How to combat rosacea

Alison Harmer
Copywriter and editor, living with rosacea
11 January 2018

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This article is more than three years old. It reflects the best available evidence at the time of publication.

Hollywood A-lister Cameron Diaz is just one of millions of people worldwide who have a common skin condition called rosacea. It affects one in 10 people in the UK, including me, and we’re mostly in the 30 to 50-year-old age group or have fair skin.

Although rosacea affects more women, it tends to be more severe in men. Some well-known men also have the condition, including former US President Bill Clinton.

Thanks in part to celebrity cases such as these, rosacea has been in the media regularly in recent years. This may have contributed to a rise in people finding out about the condition and seeking treatment.

What is rosacea?

Dr Stephanie Munn, Bupa Consultant Dermatologist, explains: “If you have rosacea, the skin on your face (or sometimes elsewhere on your body) may tend to flush easily. The skin can become red and sore to the touch. A rash of bumpy spots (papules) and pus-filled pustules can appear across your nose, cheeks and forehead.

“Other symptoms include potentially serious eye conditions like blepharitis, where the eyelids become red and swollen. Men are also prone to thickening skin around the nose (rhinophyma).”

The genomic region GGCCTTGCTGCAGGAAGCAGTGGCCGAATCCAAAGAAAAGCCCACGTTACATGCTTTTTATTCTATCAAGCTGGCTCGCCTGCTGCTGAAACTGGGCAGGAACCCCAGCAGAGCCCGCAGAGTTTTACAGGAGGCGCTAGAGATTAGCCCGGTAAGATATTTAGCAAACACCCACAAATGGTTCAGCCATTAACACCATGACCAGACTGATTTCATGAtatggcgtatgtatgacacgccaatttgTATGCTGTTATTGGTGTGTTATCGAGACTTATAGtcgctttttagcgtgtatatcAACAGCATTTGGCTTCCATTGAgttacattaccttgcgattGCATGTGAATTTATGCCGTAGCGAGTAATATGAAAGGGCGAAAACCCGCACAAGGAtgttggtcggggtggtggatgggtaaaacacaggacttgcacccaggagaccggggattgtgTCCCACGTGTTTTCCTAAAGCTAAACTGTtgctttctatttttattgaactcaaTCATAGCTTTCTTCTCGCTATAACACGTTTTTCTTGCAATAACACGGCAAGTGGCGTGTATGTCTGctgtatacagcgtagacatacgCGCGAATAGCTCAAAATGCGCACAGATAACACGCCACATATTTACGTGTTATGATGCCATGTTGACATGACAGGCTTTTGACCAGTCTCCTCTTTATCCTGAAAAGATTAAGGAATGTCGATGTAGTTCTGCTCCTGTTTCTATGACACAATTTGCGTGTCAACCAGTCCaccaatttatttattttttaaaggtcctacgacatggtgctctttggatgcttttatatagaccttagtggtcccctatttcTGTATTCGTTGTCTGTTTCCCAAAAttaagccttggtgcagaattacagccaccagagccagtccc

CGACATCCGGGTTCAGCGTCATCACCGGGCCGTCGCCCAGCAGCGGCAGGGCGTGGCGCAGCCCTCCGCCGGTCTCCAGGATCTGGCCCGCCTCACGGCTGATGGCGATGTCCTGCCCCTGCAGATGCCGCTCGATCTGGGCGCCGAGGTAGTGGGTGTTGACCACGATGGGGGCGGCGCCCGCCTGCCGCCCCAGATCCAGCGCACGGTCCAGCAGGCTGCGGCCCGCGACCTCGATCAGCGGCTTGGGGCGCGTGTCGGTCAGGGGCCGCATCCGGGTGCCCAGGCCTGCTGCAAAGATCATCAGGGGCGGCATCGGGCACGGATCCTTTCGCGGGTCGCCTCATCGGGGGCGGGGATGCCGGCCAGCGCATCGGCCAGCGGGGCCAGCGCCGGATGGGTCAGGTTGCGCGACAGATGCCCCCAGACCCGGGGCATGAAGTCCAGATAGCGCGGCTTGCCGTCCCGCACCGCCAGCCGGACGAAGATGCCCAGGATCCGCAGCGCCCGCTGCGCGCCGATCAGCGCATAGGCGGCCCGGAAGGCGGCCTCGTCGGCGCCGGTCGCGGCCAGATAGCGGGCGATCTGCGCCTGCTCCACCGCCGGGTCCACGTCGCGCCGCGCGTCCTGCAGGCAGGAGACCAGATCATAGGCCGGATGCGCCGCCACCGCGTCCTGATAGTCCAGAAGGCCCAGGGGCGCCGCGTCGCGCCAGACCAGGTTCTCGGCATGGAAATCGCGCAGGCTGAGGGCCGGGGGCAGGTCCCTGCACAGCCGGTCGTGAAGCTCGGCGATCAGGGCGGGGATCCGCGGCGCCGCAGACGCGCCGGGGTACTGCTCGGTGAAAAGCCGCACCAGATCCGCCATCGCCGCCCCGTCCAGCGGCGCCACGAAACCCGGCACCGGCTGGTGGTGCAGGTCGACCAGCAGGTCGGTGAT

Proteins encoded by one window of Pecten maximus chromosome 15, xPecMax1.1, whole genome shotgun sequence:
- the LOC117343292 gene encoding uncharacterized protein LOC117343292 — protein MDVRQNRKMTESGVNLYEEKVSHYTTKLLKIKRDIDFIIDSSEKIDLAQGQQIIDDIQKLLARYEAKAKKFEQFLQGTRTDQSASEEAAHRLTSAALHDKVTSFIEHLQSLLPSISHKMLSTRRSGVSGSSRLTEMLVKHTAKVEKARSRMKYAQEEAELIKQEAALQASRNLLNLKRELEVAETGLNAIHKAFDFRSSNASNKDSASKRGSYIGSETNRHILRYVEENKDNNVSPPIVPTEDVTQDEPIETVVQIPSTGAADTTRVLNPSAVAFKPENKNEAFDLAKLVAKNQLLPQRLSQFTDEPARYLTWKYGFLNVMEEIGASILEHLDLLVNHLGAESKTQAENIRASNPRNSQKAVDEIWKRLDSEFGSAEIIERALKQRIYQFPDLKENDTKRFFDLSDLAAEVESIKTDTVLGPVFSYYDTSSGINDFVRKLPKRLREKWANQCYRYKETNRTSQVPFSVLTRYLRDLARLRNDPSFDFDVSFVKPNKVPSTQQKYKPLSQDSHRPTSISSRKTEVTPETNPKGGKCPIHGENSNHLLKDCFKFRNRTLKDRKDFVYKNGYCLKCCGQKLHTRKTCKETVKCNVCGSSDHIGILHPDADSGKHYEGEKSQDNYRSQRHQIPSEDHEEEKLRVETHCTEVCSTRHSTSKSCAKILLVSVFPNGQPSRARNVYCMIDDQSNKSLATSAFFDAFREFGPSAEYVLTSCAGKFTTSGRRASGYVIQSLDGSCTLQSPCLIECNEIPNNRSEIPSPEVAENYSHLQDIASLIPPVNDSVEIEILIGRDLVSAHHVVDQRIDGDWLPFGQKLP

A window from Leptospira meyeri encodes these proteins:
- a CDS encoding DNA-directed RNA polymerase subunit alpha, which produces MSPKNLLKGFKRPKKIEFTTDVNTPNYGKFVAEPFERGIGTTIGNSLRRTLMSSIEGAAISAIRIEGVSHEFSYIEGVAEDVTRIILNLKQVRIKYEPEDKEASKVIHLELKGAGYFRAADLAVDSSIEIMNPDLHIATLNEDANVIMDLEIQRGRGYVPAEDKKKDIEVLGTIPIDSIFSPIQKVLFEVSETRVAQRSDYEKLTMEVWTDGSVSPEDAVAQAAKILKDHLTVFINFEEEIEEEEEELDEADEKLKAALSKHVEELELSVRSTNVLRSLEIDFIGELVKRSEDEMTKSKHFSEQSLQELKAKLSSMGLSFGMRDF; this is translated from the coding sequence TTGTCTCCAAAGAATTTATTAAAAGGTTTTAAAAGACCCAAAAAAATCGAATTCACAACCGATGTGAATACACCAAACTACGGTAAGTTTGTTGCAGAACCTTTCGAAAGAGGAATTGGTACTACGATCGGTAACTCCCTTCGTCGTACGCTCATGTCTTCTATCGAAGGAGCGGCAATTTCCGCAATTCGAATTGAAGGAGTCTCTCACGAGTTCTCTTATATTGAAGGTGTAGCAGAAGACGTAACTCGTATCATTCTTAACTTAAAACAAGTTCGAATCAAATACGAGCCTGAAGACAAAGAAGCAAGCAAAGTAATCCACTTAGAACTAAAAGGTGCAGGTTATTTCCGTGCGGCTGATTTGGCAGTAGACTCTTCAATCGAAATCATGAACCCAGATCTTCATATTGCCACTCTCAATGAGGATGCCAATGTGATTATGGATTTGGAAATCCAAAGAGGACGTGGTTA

This photo shows what rosacea looks like:

A woman suffering from rosacea

When it comes to rosacea triggers and causes, Dr Munn says: “Rosacea can be made worse by sunshine, stress, exercise, alcohol, spicy food and extremes of temperature. Its cause is unknown, but there are theories that reactions to tiny mites that live on your skin, or to bacteria in your gut, may be involved. Nothing has been proven yet, but we do know rosacea isn’t contagious.”

How rosacea starts

Rosacea often starts with flushing. As a teenager, I’d be embarrassed by going red at the slightest thing. Then around 15 years ago, when I was 38, I started getting the rash as well. It was probably in response to the stress of starting a new business.

A tactless client spurred me to do something when she said: “Did you know you’ve got a rash across your face?” Like many people, my reaction was to buy a basket-load of different creams from the chemist, including witch-hazel and eucalyptus oil, which stung terribly.

But nothing worked. Finally, I turned to my GP, who took one look at my face and diagnosed mild rosacea.

What’s it like having rosacea?

Like many people who live with rosacea, the biggest issue for me is the embarrassment the redness causes. This is especially true when you’re middle-aged and you thought blushing was behind you.

You go to a social event and suddenly look as if you’ve had too much wine after one small glass. Or your face is still bright red an hour after a gym workout. You feel the flush happening and there’s nothing you can do about it. I sometimes try yoga breathing (deep breaths in through the nose, slow breaths out of the mouth) to calm myself down. Or, if I see people noticing, I explain the condition.